As many as three out of four Brazilians believe a foreign country could invade Brazil to take control of its vast natural resources, according to an opinion poll commissioned by an animal rights group.
BRASILIA, Brazil As many as three out of four Brazilians believe a foreign country could invade Brazil to take control of its vast natural resources, according to an opinion poll commissioned by an animal rights group.
The survey by pollster Ibope was the first of its kind to put the question directly to the public in Brazil, where the army has made defending the Amazon jungle region a priority since the end of military rule in 1985.
The poll, published Thursday, showed 75 percent of Brazilians saw a military invasion by a rich country as a risk because of Brazil's resources. Nineteen percent saw no such threat and six percent did not respond.
"We never imagined it would be so big," said Dener Giovanini, general coordinator of the Renctas animal rights group. "This is practically a national paranoia."
The environment ministry had no immediate comment.
The Amazon, a region larger than western Europe, is home to up to 30 percent of the world's animal and plant species, making it a rich source of potential cures for diseases.
About 30 percent of the world's fresh water runs through the jungle, an area of continuous tropical forest.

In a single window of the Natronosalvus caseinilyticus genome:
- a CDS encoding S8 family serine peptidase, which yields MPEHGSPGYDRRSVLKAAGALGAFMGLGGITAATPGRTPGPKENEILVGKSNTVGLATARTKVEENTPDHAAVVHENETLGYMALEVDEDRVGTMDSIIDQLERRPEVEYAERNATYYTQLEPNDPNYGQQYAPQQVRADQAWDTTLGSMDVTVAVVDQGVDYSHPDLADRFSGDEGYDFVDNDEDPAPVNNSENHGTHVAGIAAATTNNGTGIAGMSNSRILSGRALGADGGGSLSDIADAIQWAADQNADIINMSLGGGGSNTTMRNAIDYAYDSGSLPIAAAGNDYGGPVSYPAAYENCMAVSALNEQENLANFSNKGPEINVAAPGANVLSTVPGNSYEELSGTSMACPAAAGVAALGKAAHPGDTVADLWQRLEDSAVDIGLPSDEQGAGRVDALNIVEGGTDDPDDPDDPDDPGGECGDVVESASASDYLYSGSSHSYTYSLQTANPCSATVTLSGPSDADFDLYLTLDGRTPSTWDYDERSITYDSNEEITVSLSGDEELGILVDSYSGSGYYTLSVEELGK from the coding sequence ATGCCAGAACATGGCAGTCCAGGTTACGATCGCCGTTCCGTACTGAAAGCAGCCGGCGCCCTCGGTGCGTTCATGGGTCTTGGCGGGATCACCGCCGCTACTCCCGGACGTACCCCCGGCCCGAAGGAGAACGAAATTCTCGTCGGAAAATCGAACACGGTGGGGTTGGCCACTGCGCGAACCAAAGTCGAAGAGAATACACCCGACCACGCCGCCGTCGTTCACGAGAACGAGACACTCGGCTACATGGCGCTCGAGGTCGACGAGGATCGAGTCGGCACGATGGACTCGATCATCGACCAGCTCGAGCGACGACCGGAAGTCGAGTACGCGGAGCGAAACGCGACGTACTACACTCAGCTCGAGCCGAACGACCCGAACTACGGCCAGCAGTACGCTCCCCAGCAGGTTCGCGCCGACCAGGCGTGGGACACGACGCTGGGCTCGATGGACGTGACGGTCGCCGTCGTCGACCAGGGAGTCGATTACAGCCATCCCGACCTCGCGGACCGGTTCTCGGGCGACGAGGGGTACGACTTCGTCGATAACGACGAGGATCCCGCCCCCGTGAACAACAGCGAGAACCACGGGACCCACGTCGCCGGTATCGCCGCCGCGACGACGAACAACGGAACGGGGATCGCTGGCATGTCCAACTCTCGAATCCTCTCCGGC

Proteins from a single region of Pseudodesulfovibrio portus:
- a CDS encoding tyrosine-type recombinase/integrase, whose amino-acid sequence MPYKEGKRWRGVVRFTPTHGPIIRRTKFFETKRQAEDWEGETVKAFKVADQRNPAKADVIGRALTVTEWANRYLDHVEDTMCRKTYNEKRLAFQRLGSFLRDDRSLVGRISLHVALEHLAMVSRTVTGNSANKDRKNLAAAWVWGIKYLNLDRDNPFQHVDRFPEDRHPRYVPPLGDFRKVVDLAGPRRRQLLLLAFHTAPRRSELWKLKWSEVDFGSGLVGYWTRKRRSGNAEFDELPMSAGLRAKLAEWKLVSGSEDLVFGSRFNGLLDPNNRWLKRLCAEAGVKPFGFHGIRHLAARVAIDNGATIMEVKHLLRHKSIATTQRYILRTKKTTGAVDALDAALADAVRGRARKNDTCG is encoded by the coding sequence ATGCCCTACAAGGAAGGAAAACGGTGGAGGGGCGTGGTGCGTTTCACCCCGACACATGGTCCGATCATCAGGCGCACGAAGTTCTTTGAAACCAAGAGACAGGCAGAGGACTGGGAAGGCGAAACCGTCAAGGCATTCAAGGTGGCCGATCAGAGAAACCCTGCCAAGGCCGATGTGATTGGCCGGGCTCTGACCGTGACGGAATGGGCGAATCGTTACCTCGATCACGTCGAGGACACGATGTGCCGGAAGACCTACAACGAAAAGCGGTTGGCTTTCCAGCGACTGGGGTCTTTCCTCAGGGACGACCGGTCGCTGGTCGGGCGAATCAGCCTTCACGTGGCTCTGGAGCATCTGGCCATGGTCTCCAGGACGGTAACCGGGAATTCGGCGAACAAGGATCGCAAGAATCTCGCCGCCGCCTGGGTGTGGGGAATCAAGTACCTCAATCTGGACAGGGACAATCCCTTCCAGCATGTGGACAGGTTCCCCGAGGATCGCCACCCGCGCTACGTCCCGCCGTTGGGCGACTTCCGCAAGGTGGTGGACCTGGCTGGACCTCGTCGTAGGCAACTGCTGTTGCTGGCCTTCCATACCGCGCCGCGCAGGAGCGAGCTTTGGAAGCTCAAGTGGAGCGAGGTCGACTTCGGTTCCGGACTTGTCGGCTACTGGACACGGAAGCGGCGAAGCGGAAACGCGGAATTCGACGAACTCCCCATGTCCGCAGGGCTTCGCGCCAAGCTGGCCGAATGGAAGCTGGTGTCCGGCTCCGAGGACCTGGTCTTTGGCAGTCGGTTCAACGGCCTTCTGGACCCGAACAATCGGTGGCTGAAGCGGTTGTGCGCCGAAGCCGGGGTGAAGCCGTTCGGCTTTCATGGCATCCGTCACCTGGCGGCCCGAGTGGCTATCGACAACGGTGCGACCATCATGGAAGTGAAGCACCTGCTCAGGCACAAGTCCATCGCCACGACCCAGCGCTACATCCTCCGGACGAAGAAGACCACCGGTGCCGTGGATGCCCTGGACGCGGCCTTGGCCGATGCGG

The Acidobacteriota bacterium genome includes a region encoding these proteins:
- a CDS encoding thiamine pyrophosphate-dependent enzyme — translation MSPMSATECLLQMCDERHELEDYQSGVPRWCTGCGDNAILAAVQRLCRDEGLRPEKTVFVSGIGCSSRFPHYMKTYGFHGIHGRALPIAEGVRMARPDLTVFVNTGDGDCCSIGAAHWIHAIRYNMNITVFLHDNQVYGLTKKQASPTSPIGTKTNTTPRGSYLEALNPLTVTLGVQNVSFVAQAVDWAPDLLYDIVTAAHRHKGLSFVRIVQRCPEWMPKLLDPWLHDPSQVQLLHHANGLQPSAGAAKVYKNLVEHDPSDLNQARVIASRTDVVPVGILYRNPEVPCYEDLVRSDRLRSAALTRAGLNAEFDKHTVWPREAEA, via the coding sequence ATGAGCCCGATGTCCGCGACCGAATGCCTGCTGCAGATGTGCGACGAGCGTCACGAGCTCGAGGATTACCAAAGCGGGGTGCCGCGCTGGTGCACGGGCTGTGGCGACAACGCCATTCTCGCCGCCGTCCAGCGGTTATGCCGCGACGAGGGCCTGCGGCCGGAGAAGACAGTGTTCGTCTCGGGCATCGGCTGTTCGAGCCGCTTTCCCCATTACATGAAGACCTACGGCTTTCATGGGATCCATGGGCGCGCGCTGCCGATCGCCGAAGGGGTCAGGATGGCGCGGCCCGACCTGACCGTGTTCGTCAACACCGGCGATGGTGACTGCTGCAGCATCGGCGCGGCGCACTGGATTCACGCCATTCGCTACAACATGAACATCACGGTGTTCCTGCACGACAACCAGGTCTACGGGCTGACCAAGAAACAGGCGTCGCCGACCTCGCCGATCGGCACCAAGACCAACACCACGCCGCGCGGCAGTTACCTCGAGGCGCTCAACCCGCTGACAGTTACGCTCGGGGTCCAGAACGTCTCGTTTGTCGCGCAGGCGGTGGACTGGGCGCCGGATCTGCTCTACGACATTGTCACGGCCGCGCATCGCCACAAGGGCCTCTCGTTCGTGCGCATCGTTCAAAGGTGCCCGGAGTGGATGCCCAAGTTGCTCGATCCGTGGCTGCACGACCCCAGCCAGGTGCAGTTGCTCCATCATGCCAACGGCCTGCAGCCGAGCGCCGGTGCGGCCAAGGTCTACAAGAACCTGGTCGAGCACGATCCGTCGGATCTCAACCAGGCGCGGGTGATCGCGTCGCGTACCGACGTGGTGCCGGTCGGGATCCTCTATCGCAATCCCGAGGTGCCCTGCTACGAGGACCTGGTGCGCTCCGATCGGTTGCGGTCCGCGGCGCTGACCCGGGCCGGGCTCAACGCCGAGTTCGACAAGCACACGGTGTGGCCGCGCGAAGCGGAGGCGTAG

Those resources and rapid deforestation have prompted some foreign environmentalists to suggest Brazil cannot be trusted to administer the Amazon. Some Brazilians say they suspect the United States covets the region for economic gain.
Giovanini said the fears of invasion could be explained by the fact that most Brazilians believed the country did not respect the environment.
"I personally believe that this possibility exists if Brazil really does not change its criteria to conserve the biodiversity of the Amazon," Giovanini told Reuters.
"Because the Amazon is in a very critical situation, I really fear that the international community will do something."
The poll of 2,002 people was carried out between April 8 and 13 and has a margin of error of plus or minus 2.2 percentage points.